School of Medicine


Showing 1-10 of 13 Results

  • Adam Wang

    Adam Wang

    Assistant Professor of Radiology and, by courtesy, of Electrical Engineering

    BioMy research group develops technologies for advanced x-ray and CT imaging, including artificial intelligence for CT acquisition, reconstruction, and image processing; spectral imaging, including photon counting CT (PCCT) and dual-layer flat-panel detectors; novel system and detector designs; and their applications in diagnostic imaging and image-guided procedures. I am also the Director of the Photon Counting CT Lab, Zeego Lab, and Tabletop X-Ray Lab.

    I completed my PhD in Electrical Engineering at Stanford, developing strategies for maximizing the information content of dual energy CT and photon counting detectors. I then pursued a postdoctoral fellowship at Johns Hopkins in the I-STAR Lab, developing reconstruction and registration methods for x-ray based image-guided surgery. I was then a Senior Scientist at Varian Medical Systems, developing x-ray/CT methods for image-guided radiation therapy, before returning to Stanford in 2018, where I now lead a comprehensive research program in advanced x-ray and CT imaging systems and methods, with funding from NIH, DOD, DOE, and industry partners.

  • Shan X. Wang

    Shan X. Wang

    Leland T. Edwards Professor in the School of Engineering and Professor of Electrical Engineering and, by courtesy, of Radiology (Molecular Imaging Program at Stanford)

    Current Research and Scholarly InterestsShan Wang was named the Leland T. Edwards Professor in the School of Engineering in 2018. He directs the Center for Magnetic Nanotechnology and is a leading expert in biosensors, information storage and spintronics. His research and inventions span across a variety of areas including magnetic biochips, in vitro diagnostics, cancer biomarkers, magnetic nanoparticles, magnetic sensors, magnetoresistive random access memory, and magnetic integrated inductors.

  • Nolan Williams

    Nolan Williams

    Associate Professor of Psychiatry and Behavioral Sciences (Major Laboratories & Clinical Translational Neurosciences Incubator) and, by courtesy, of Radiology (Neuroimaging and Neurointervention)

    BioNolan Williams, M.D. is an Associate Professor of Psychiatry and Behavioral Sciences at Stanford University and Director of the Stanford Brain Stimulation Lab. The long-term goals of his research program are to develop innovative technologies and therapeutics capable of modulating the neural circuitry disrupted in mood disorders, OCD, and other neuropsychiatric conditions. His team has been developing neuroimaging-based approaches to precisely target therapeutic delivery and predict treatment responses to therapeutic neuromodulation and psychedelics. Dr. Williams earned his M.D. and completed his dual residencies in neurology and psychiatry at the Medical University of South Carolina (MUSC). Triple board-certified in general neurology, general psychiatry, as well as behavioral neurology and neuropsychiatry, Dr. Williams brings a comprehensive background in clinical neuroscience to his role as a clinically active neuropsychiatrist. His expertise extends to the development and implementation of novel therapeutics, including devices and novel compounds, for central nervous system illnesses.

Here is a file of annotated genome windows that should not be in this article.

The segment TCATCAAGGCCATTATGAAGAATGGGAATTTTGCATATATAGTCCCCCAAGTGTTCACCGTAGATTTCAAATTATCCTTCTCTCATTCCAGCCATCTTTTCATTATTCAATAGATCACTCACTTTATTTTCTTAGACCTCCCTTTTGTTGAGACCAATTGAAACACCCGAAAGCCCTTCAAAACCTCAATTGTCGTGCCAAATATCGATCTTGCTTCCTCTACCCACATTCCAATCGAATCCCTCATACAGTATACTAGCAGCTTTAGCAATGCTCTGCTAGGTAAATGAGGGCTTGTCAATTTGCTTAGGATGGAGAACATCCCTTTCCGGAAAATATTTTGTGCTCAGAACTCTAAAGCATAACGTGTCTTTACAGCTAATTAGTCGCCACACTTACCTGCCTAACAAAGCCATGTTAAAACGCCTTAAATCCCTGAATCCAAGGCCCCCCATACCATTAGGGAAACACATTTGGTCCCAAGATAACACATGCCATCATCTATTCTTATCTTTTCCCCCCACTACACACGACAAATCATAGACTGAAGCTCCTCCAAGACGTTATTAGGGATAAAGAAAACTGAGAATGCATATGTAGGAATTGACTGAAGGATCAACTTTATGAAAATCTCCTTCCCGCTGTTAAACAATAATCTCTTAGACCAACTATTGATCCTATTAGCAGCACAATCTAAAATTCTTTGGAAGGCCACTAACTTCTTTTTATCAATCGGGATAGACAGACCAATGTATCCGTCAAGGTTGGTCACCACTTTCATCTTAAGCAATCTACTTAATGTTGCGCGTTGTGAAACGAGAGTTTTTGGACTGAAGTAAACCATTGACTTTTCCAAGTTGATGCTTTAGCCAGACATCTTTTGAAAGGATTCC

Over the past decade, Dr. Williams’ laboratory alongside collaborators at Stanford University have pioneered multiple novel therapeutic and human neuroscience approaches. Notably, Stanford Accelerated Intelligent Neuromodulation Therapy (SAINT) is the world's first non-invasive, rapid-acting neuromodulation approach for treatment-resistant depression. SAINT received FDA Breakthrough Device Designation Status (2021) and FDA Clearance (2022) and is the first psychiatric treatment to be covered by Medicare New Technology Add-On Payment (NTAP). As of April 2024, SAINT has been reimbursed for patients suffering from severe depression within inpatient psychiatric units. The SAINT technology is being deployed both clinically and in research protocols in laboratories and hospitals worldwide. Dr. Williams also has an expertise in psychedelic medicines for neuropsychiatric illness and is the first investigator to conduct mechanistic clinical trials exploring the neurobiological effects of ibogaine.
    His research accomplishments have garnered international recognition, earning prestigious awards from the Pritzker Neuropsychiatric Disorders Consortium, One Mind Institute, Wellcome Leap Foundation, International Brain Stimulation Conference, National Institute of Mental Health (Biobehavioral Research Award for Innovative New Scientists), Society of Biological Psychiatry (A. E. Bennett Award), along with multiple awards from the Brain Behavior Research Foundation (most notably the Gerald L. Klerman Award). His work has been featured in Scientific American, The New York Times, The Washington Post, USA Today, CBS Sunday Morning, and the TODAY Show.